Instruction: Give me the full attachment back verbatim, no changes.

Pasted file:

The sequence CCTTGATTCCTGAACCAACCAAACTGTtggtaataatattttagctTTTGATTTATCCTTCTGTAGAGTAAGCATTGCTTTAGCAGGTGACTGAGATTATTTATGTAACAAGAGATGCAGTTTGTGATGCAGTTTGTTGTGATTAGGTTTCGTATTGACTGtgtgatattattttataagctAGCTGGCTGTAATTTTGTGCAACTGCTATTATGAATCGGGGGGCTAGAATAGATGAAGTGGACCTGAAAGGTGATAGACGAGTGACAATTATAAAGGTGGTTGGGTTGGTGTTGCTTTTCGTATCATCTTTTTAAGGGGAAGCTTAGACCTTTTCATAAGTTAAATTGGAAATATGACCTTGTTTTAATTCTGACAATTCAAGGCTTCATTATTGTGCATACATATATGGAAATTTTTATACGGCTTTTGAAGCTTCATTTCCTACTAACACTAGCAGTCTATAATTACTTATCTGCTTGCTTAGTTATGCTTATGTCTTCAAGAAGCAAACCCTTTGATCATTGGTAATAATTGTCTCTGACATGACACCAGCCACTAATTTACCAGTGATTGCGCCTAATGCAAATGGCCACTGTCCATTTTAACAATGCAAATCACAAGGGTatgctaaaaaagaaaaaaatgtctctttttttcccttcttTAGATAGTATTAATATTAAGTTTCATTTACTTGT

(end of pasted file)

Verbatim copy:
The sequence CCTTGATTCCTGAACCAACCAAACTGTtggtaataatattttagctTTTGATTTATCCTTCTGTAGAGTAAGCATTGCTTTAGCAGGTGACTGAGATTATTTATGTAACAAGAGATGCAGTTTGTGATGCAGTTTGTTGTGATTAGGTTTCGTATTGACTGtgtgatattattttataagctAGCTGGCTGTAATTTTGTGCAACTGCTATTATGAATCGGGGGGCTAGAATAGATGAAGTGGACCTGAAAGGTGATAGACGAGTGACAATTATAAAGGTGGTTGGGTTGGTGTTGCTTTTCGTATCATCTTTTTAAGGGGAAGCTTAGACCTTTTCATAAGTTAAATTGGAAATATGACCTTGTTTTAATTCTGACAATTCAAGGCTTCATTATTGTGCATACATATATGGAAATTTTTATACGGCTTTTGAAGCTTCATTTCCTACTAACACTAGCAGTCTATAATTACTTATCTGCTTGCTTAGTTATGCTTATGTCTTCAAGAAGCAAACCCTTTGATCATTGGTAATAATTGTCTCTGACATGACACCAGCCACTAATTTACCAGTGATTGCGCCTAATGCAAATGGCCACTGTCCATTTTAACAATGCAAATCACAAGGGTatgctaaaaaagaaaaaaatgtctctttttttcccttcttTAGATAGTATTAATATTAAGTTTCATTTACTTGT